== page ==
If there's one comic that has emerged recently as a surprising critical darling, it's Keith Giffen's Doom Patrol.
Since he launched the series one year ago with artist Matthew Clark, Giffen has embraced everything that's odd and bizarre about the team's past while adding his own unique stamp to the team. For example, the book has some of that familiar Giffen-brand humor — particularly with Ambush Bug appearing recently — but the laughs are always mixed with plenty of dramatic mysteries and even shocking revelations.
To the delight of fans, Giffen has incorporated some fan-favorite characters from the Doom Patrol's past, usually giving them a new motivation and a bit of a revamp that fits with the current DCU. From Crazy Jane to Danny the Street to even Animal-Vegetable-Mineral Man, Doom Patrol has honored what has come before, despite the stops and starts the comic has always experienced.
Yet along with using older characters, Giffen has delivered on a promise he made that he would introduce a new character or concept every issue. The comic now has some new additions that are certainly odd enough to deserve a Doom Patrol appearance — from a sentient black hole to a porcelain-type character who's apparently related to Humpty Dumpty.
In the most recent issue, Giffen also revealed a new twist for Rita, as a hit to the head literally splits her down the middle, although she's able to quickly pull herself together. It's the latest evolution of the Doom Patrol characters, as Giffen gives them a new life on Oolong Island while exploring their complex mental make-ups.
Now that the series has hit 12 issues, we talked with Giffen about the series, how he's hoping to challenge his readers and what comes next in Doom Patrol.
Newsarama: Keith, what can you tell us about the revelation we saw about Rita in this last issue? Is this something new that the character is going to have to deal with?
Keith Giffen: If you go back and look at the earlier Doom Patrols, we've already hinted at the fact that there's something wrong with Rita... some of the proportions. There are actually scenes where she's being pulled slightly out of shape.
So we find out, through this slash, that she's not much more than an intelligent wad of Silly Putty. It's something I knew was coming up.
Nrama: When are we going to find out more about Rita?
Giffen: Doom Patrol #13 is Rita's story. It's like how we had the "My Name is Larry" story. So yes, you'll find out more.
Somewhere down the line, we'll have a Cliff story, and every once in awhile you'll see these little books here and there that will focus on a character.
I know some readers have questioned the portrayal of Larry. But Larry has always been someone who doesn't quite see the world in the same colors the rest of us, and I'm trying to emphasize his difference from the other characters. He's still Larry Trainor. He's just a little fried by everything that's going on.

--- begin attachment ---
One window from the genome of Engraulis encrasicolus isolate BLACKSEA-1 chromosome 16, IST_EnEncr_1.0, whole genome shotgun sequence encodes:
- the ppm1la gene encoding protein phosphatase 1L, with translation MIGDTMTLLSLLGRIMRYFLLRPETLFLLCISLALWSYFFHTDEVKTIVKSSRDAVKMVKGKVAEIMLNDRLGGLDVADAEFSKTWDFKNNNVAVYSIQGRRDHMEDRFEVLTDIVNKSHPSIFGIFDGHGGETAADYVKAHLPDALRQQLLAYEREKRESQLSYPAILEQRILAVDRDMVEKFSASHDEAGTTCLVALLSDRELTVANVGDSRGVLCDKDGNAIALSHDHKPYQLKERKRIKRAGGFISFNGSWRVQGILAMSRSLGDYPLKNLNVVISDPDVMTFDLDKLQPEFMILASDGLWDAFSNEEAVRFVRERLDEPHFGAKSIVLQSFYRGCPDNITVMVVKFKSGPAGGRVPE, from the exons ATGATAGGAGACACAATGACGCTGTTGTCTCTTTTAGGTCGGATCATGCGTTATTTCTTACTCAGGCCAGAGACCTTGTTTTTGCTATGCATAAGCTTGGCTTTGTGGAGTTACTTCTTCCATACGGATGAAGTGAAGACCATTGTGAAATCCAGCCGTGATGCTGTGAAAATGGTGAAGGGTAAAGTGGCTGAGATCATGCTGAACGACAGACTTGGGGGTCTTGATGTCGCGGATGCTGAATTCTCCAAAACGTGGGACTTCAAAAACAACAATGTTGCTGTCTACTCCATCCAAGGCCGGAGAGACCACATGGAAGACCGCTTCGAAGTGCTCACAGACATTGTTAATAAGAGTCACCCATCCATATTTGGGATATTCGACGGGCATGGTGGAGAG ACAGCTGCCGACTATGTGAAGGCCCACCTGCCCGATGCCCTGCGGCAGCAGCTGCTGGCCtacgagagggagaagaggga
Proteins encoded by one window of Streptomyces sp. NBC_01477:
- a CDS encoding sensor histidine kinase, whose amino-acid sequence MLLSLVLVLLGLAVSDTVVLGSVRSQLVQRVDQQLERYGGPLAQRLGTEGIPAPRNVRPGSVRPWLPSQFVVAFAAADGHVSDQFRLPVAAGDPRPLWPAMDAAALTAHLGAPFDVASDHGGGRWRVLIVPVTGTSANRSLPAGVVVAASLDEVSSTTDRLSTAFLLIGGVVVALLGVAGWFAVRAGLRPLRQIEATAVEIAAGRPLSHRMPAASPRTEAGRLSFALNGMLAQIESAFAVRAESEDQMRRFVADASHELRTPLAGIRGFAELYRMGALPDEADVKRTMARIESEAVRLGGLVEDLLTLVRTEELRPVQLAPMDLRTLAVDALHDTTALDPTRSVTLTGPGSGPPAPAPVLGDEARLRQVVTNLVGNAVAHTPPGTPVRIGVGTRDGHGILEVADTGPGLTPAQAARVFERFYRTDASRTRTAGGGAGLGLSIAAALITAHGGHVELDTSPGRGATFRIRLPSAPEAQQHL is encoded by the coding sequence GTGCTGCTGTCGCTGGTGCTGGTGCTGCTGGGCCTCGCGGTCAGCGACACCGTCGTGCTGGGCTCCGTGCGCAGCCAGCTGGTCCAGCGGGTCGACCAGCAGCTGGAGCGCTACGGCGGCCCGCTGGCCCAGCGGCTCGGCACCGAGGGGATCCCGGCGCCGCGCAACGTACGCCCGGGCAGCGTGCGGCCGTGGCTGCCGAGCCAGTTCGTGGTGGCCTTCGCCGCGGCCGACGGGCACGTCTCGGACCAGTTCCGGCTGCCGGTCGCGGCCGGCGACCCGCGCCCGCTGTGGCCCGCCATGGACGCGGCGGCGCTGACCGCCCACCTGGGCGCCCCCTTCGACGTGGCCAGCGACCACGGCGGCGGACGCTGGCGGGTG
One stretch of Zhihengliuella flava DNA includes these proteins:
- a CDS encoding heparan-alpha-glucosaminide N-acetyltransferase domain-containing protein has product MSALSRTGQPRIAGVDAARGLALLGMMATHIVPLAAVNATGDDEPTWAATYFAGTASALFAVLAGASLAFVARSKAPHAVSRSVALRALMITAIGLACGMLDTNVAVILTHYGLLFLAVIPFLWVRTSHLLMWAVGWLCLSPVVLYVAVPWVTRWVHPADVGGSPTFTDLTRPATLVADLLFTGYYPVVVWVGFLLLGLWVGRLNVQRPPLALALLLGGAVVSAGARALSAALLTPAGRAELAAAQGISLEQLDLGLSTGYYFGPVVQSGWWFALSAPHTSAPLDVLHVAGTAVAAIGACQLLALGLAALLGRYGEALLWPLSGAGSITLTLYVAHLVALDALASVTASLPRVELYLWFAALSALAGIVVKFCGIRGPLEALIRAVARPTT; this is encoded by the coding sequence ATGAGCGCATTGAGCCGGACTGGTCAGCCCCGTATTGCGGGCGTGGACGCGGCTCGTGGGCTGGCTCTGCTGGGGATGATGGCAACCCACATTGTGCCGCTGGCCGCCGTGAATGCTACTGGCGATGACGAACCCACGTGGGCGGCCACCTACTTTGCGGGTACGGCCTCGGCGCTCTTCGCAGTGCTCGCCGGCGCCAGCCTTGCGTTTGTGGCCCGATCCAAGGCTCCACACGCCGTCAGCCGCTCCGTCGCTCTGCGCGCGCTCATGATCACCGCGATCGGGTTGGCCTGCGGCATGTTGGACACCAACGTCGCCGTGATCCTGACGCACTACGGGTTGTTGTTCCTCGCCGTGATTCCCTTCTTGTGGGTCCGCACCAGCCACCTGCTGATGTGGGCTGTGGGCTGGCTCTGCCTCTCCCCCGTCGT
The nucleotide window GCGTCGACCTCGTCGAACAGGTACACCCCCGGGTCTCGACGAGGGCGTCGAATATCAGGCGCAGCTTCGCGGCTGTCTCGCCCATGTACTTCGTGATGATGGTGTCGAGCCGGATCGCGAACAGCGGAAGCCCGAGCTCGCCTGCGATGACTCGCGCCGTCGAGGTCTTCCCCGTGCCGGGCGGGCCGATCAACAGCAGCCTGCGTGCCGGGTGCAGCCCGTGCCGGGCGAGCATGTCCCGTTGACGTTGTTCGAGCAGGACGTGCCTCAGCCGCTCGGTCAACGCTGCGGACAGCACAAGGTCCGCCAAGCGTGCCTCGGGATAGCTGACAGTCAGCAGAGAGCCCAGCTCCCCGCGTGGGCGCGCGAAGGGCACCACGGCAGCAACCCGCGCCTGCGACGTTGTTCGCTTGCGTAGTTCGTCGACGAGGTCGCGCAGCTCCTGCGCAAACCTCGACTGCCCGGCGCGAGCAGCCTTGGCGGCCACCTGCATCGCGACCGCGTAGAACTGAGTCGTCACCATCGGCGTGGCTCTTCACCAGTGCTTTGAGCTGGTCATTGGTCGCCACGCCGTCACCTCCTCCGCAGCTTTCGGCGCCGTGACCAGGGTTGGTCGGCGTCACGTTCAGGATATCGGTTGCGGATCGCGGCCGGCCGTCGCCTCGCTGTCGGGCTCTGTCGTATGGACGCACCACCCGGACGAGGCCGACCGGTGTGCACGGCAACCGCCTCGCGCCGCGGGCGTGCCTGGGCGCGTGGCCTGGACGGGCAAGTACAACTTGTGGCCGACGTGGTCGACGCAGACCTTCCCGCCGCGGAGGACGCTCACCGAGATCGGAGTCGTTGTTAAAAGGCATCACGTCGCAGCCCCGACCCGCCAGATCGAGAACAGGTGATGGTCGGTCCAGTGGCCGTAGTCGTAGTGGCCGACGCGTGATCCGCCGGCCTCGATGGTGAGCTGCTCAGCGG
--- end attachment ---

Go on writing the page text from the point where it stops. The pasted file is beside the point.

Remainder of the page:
I also wanted to give Cliff a voice pattern that distinguishes him from the other characters. I'm trying my best to make the characters stand out on their own.
So you'll find out more about Rita in the next issue.
Nrama: Beyond the main characters, were you hoping to make sure you included other characters from past runs on the comic? We've seen a lot of fan-favorites show up over the last year.
Giffen: I just wanted to make sure that everything counts. There are no Doom Patrol adventures that are outside the canon. OK, maybe there are some events within those adventures that are outside the canon because the characters have been around so long, so you have to make some adjustments here and there. But the main goal was to say, Grant [Morrison]'s Doom Patrol counts, Rachel's counts, Premiani counts, but above all else, it was just to have fun with Doom Patrol and its rich history.
I have all these wonderful characters from all the former incarnations of the Doom Patrol. I'd be mad not to take advantage of it while also introducing new concepts to add to the Doom Patrol. So that hopefully, if someone else comes along and does Doom Patrol, they can pluck some stuff I introduced out to use.
Ultimately, though, it's all about having fun -- having fun with the characters and having fun with the book.
Nrama: So often over the years, this comic has been credited as one of the more creative places for new characters and ideas. What's your favorite thing that you've created that's new?
Giffen: I like the black hole guy. I like the idea of the Gentrifiers. My favorite characters, we haven't seen yet. I believe they're slated for Issue #17 or #18.
But again, it's making sure that we're not only touching base with some old characters, like Crazy Jane and Danny the Street and the Animal Mineral Vegetable whatever-it-is man (I can never keep those words in order), but we're also creating new things, like the Gentrifiers. Like the black hole guy. Like some characters coming up, so it's not just regurgitating what I find in the DC Encyclopedia.
I don't care what anyone says: There are so many characters, particularly villains, that have been used so many times that it's hard not to figure out what they're going to do. I heard somebody say that they were taking on a book, and they would love to put the Joker in it because the Joker's never encountered the characters in this book, and the readers aren't going to know what's going to happen with the Joker. And I'm thinking, "Yes they are!" Unless you're doing the Joker completely different, messing up the characterization, we all know what his riff is. We all know where he's coming from.
Put in a new characters, though, and you have no idea where things are coming from. Or taking an old character and giving him a new reason to be.